Getting back into this after many years.

6:54 a.m. on August 26, 2009 (EDT)
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Let me introduce myself, I am Trebek, a 46 year old man who recently moved from central Texas with no real mountains, no wilderness areas; no moose, lions, bears, wolves, ect.. (Snakes, wild hogs, gators, and scorpions I'm used to). I am a big dude 6'3" 280 lbs, and do not like to hike if I can avoid it. I do have wilderness experience at a young age, and learned basic camping skills from the Boy Scouts, and even hiked 50 miles at Philmont many years ago.

Needless to say, I now live close to the Wasatch mountain range in Northern Utah, which is a pretty nice large and little used wilderness area. I can be outside human contact in 20 minutes on my dirt-bike. But it's all foreign and a little scary to me after all these years, of being in the settled world for my entire life. I car camped a couple times in the past two years pretty close to the trail head, with other people, and enjoyed it a bit, but my fears of the wild animals (lots of lions in these parts), ruined it for me.

But I persisted, and was resolved to face these fears, so I decided to face them deep in the woods, and face them alone. So last weekend I drove my truck about 10 miles into the mountains solo, and decided to conquer my fears. I was armed with my Aussie Shepherd, my 30-30, and a bottle of Jim Beam: Since the canyon I drove up was fairly rough and lacked water, and fishing opps, I had 1000's of acres all to myself.

After a few minute at the camping spot, the silence and reality of being so far away of civilization hit me. My dog was having a blast, but I must admit that I was wary of every unfamiliar sound. So I started getting into the swing of things, setting up camp, sorting out the stuff I need for the night, hanging up the hammock, building the fire, which did help mellow things out. Then I just chilled out and read a few chapters of a good book (Lonesome Dove), and started to groove with the sounds of the wilderness and watching for mountain lions that were supposed to be all over the steep cliffs and mountaintops that were surrounding me. It was beautiful!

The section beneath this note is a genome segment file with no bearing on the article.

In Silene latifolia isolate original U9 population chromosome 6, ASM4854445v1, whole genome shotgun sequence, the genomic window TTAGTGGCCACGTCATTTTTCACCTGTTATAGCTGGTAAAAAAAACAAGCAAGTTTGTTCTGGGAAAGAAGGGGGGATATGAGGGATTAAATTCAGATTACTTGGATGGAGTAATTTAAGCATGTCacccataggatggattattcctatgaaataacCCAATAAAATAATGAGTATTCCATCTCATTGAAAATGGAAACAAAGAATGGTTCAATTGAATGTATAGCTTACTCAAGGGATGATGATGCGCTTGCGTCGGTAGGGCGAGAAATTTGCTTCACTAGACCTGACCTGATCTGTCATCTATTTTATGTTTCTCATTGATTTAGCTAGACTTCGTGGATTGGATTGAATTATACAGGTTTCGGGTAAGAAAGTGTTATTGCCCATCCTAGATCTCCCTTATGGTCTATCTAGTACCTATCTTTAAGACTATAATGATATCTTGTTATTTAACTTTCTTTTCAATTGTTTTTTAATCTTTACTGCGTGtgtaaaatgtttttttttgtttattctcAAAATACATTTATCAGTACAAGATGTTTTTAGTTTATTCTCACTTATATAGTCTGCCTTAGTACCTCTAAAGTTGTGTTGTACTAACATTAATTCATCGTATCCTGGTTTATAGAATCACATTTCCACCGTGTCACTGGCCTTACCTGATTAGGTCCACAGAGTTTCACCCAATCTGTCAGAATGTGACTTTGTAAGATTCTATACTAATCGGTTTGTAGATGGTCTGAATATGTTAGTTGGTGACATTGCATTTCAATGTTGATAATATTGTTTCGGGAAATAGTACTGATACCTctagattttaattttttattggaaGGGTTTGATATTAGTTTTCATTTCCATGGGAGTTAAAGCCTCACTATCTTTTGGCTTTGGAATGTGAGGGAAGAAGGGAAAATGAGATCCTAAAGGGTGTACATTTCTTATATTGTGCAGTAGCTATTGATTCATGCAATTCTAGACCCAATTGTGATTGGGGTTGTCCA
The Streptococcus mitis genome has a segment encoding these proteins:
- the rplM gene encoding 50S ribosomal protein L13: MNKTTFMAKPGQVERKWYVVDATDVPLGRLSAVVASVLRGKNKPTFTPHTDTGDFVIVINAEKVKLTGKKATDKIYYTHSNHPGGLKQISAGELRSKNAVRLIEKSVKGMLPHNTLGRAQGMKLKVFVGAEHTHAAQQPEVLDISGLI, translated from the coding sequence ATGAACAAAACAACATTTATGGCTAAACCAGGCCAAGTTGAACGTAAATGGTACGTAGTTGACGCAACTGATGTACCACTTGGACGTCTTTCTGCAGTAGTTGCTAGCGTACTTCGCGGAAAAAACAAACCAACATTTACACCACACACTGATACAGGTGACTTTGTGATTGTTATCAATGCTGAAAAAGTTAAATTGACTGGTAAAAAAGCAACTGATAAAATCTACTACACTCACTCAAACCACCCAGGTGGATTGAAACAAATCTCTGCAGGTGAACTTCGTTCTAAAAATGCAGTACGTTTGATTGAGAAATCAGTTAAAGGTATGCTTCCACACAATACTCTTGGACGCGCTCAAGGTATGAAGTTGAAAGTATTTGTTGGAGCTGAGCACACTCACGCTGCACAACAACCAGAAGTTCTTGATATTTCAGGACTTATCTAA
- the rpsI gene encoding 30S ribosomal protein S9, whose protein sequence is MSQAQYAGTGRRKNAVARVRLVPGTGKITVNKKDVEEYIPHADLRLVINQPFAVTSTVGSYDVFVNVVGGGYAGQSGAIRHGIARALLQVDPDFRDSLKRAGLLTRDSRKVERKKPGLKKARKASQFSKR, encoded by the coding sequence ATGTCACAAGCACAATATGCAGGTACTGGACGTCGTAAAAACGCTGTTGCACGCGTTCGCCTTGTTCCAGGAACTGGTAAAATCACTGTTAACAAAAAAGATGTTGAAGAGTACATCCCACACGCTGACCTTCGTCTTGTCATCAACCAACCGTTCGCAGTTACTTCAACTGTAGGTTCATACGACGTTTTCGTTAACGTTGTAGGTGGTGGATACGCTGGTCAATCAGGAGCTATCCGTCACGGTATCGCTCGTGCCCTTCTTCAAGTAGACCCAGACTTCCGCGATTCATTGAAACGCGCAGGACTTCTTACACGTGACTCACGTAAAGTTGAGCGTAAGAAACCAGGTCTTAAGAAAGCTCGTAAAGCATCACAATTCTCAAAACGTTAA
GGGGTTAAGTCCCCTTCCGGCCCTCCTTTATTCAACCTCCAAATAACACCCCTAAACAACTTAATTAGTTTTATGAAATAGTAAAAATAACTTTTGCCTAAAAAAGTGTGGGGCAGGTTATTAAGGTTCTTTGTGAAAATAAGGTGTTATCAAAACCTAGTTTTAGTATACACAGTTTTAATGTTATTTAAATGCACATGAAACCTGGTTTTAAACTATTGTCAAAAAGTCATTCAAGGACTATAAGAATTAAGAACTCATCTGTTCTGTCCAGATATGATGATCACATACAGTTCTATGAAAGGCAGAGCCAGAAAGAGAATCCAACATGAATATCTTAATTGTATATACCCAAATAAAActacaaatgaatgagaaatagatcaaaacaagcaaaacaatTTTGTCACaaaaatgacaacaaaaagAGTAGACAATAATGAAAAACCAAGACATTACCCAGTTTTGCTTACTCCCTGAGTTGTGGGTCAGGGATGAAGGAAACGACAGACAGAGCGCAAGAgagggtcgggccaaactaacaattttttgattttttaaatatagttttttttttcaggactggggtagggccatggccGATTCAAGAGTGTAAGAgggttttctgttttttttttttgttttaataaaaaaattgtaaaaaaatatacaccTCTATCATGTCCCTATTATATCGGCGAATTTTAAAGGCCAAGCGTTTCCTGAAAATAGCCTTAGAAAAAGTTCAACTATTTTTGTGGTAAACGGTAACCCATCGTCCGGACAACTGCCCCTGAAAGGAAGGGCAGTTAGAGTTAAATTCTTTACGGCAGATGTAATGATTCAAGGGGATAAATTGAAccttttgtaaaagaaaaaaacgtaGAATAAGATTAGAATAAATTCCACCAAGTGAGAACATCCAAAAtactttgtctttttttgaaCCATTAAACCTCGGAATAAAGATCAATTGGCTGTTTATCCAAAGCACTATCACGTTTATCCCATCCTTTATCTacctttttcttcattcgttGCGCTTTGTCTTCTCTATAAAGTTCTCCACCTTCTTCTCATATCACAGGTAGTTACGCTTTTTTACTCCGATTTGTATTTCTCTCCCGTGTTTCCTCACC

I pulled lightly on the Jim Beam bottle since I didn't want the drink to muddy the grand experience of just chillin' up in the Northern Rockies.

I still remembered my fire starting skills and quickly made a large fire as the paranoia of dusk set in. I remembered all the fire safety lessons taught back in the old scouting day, and settled down to a wonderful night hanging close to the protection of the campfire.

The stars were magnificent as I opened up a can of beans which slowly started bubbling at the edge of the stone fire ring I constructed. Then I realized the potential of getting an unwanted bear visit. After chugging down the beans and sterilizing the can in the fire, I waited near the fire with my lever action 30-30, cradled in my arms for the imagined bears to come try something. After a while, I started feeling silly for being fearful, and leaned the unchambered gun on a nearby tree and reached for the guitar and the whiskey then proceeded to give the wilderness and bears a concert under the stars which lasted for several hours. Once my fingers and voice got tired,I spent another hour watching the millions of stars (dark night/no moon) and started feeling a bit sleepy. So I crawled in the back of my tiny truck camper and slept soundly for the next 7 hours.